Another kind of lecture and tour was added, led by paranormal expert/medium, Virginia Smith, hired by the Royal Arts Foundation, to help raise funds for the preservation of Belcourt Castle. The family had been treated to the full paranormal sports package for a long time, but declined to share their experiences until Virginia Smith did some research, and had gathered proof of these spirit people house guests. Part of Virginia’s tour included a slide show, presenting her paranormal findings.
Harold and Ruth Tinney spent the rest of their lives at Belcourt Castle. Harold B. Tinney died in 1989, his wife Ruth Emily Betzer Tinney died in 1995, leaving Donald Harold Tinney and his wife, Harle Hanson Tinney, to continue on in the tradition, becoming host and hostess of this unique castle/hunting lodge/museum.
After Donald died in 2006, his wife Harle continued to live there, offering the same museum and paranormal tours, and still opening up the use of the first floor to social events of the public. To make much needed repairs and pay for the upkeep for years to come, Harle Tinney held an auction in November 2008, to raise the funds so badly needed. Hundreds of 20th century paintings, 19th century chairs, chandeliers and other antiques collected by the Tinneys were sold.
While Harle did put Belcourt Castle on the real estate market in 2009, she took the time to find the right potential owner. In November of 2012 Belcourt Castle was sold to Carolyn Rafaelian, who has plans to renovate and restore the castle further and then open it as a museum.
HISTORY OF MANIFESTATIONS
Buildings that are built over old graveyards or battlefields sometimes wind up with entity house guests/patrons from the other side.
Belcourt Castle was inadvertently built over a man’s grave that apparently was forgotten when the old cemetery that was once located on this location was moved somewhere else.
Sometimes spirits of the departed attach themselves to items that meant a lot to them while they were alive.
Among some of the Tinney family’s extensive collections of antiques, armor, artwork and statues from 30 countries, spirits have attached.
Sometimes buildings mean so much to people that when they die, they stick around or visit on occasion to supervise the living. Or perhaps they just visit to remember all the good times and memories they enjoyed at their special place in this world.
Virginia Smith has identified 15 known spirits. The most haunted room seems to be The French Gothic Ballroom.
Entity of the Monk
Attached to the German wooden carving of a monk, brought into the castle by the Tinneys.
This male entity seems to appear in full monk attire; brown robe and hood, and wander around wherever his statue is located.
He first appeared at the end of the bed in Donald and Harle’s bedroom, in semi-solid state, wearing a monk’s robe and hood.
When his statue was located near the first floor ladies room, his figure was seen walking out of the nearby Grand Hall and into the lady’s room.
This entity communicated through Virginia, and told of his wishes to be moved into the chapel. After being moved into the chapel, a visitor saw his solid form preparing for a mass in the chapel. She asked Harle Tinney when the mass was going to be held. Imagine her surprise when she found out the truth, and that she had seen the spirit of the monk!
Angry spirit of the Knight
Attached to a 16th century Italian armor battle suit, in the French Gothic Ballroom
This angry entity relives his death, when a spear was thrown through his helmet visor. It was not a pleasant death. His screams and shrieks of agony are heard by staff and the Tinney family for many years, especially during the month of March, when he was killed. His spirit communicated with Virginia, and told her that he had been left for dead by his fellow knights, so he died alone of his wounds.
During tours, his helmet is said to turn by itself to check out these strangers in the room.
Lady in a ball gown
Perhaps Alva Belmont, checking out what is on display in that area?
This pleasant, female entity has been seen on the second floor gallery.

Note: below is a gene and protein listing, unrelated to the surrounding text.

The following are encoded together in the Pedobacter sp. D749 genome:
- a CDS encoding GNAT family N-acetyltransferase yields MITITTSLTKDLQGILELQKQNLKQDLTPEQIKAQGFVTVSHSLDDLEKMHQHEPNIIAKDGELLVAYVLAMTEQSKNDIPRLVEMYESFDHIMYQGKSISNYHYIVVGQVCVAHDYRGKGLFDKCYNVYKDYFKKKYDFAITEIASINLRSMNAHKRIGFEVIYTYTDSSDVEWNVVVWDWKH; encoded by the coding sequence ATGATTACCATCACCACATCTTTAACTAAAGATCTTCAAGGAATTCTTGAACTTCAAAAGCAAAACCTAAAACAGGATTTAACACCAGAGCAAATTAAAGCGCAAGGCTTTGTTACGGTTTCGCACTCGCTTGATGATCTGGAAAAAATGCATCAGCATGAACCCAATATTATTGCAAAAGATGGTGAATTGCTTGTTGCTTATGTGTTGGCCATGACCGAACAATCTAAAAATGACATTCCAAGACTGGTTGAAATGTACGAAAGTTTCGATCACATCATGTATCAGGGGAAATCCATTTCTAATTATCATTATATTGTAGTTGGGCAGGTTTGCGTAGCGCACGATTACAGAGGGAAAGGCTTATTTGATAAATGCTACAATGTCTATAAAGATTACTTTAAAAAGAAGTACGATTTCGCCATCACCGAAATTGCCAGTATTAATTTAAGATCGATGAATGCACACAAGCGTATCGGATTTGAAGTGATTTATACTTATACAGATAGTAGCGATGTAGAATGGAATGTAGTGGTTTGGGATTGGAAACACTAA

Lady in pink attire
Possibly Ruth Tinney
This female entity of an older woman has been appearing in the Harle Tinney’s bedroom on occasion, perhaps visiting her daughter-in-law.
Entities of two Dancing Girls in the French Gothic Ballroom
Seen by Donald Tinney.
Entity of a British soldier
in his dress uniform.
Entity of a Samurai Warrior
Attached to items in the Tinneys’ Asian collections.
This scary fellow has been seen strutting around the Tinneys’ collections of art & furnishings from the Orient.
Older male entity
Buried under the Banquet Hall
This spirit has been seen around the area in, and around the Banquet Hall.
Male entity of Donald Tinney
Guests at his memorial service, and workers in the ballroom have seen him looking down at them, still perhaps wanting to be a part of things in his beloved castle.
Female entity of French Queen and perhaps a male entity of a French King
Attached to the two Medieval salt chairs, used by French royalty.
A strange, electromagnetic energy has been known to push people out of her chair.
Mischievous entity who likes the English Library
Likes to borrow items for awhile, and then returns them.
Entity in the maid’s room on the third floor of the North Wing
Moves things around the room.
Disembodied voices have been heard
A young, female tour guide, while leading a group of visitors through the French Gothic Ballroom, heard a male voice tell her several times to “Get Out!” All during that summer season, she felt uncomfortable, and didn’t come back the next season.
Yes indeed, despite the sale of many of the antiques and art, there are still lots of spirits calling Belcourt Castle their home.
People have been experiencing and reporting paranormal activity since the Tinneys had moved their antiques and art into Belcourt.
Virginia Smith shared her captured evidence in slide shows for people who came to take the ghost tour.
GHOST HUNTER team Jason and Grant have investigated Belcourt Castle many times in the past. The episode that aired on the Sci-fi channel, April 11th, 2009, showed them capturing some evidence.
The highlight was hearing the foot steps coming toward them, and seeing the foot steps on a digital heat source retreating.
657 Bellevue Avenue
Newport, Rhode Island 02840
Belcourt Castle can be found in the city of Newport, Rhode Island, near the corner of Lakeview Drive and Bellevue Avenue, with a glorious view of Rhode Island Sound.
- The Ghosts of Belcourt Castle
by Harle H. Tinney
- The story of Belcourt Castle, sent via email by a real estate agent.
- The Ghost Hunter’s Field Guide
by Rich Newman
- HAUNTED HOUSES: Guide to Spooky, Creepy and Strange Places across the USA
by Daniel Diehl & Mark Donnelly
- Belcourt Castle website
Our Haunted Paranormal Stories are Written by Julie Carr